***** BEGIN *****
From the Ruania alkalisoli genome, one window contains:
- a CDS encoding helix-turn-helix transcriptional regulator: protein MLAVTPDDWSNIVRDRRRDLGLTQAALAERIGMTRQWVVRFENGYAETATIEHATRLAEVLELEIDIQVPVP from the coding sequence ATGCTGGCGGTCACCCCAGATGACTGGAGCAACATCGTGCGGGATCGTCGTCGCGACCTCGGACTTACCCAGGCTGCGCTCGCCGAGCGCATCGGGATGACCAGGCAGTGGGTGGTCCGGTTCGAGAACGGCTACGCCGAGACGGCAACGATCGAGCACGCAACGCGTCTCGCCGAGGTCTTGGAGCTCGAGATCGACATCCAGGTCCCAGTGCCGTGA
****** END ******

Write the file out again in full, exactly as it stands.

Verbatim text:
From the Ruania alkalisoli genome, one window contains:
- a CDS encoding helix-turn-helix transcriptional regulator: protein MLAVTPDDWSNIVRDRRRDLGLTQAALAERIGMTRQWVVRFENGYAETATIEHATRLAEVLELEIDIQVPVP from the coding sequence ATGCTGGCGGTCACCCCAGATGACTGGAGCAACATCGTGCGGGATCGTCGTCGCGACCTCGGACTTACCCAGGCTGCGCTCGCCGAGCGCATCGGGATGACCAGGCAGTGGGTGGTCCGGTTCGAGAACGGCTACGCCGAGACGGCAACGATCGAGCACGCAACGCGTCTCGCCGAGGTCTTGGAGCTCGAGATCGACATCCAGGTCCCAGTGCCGTGA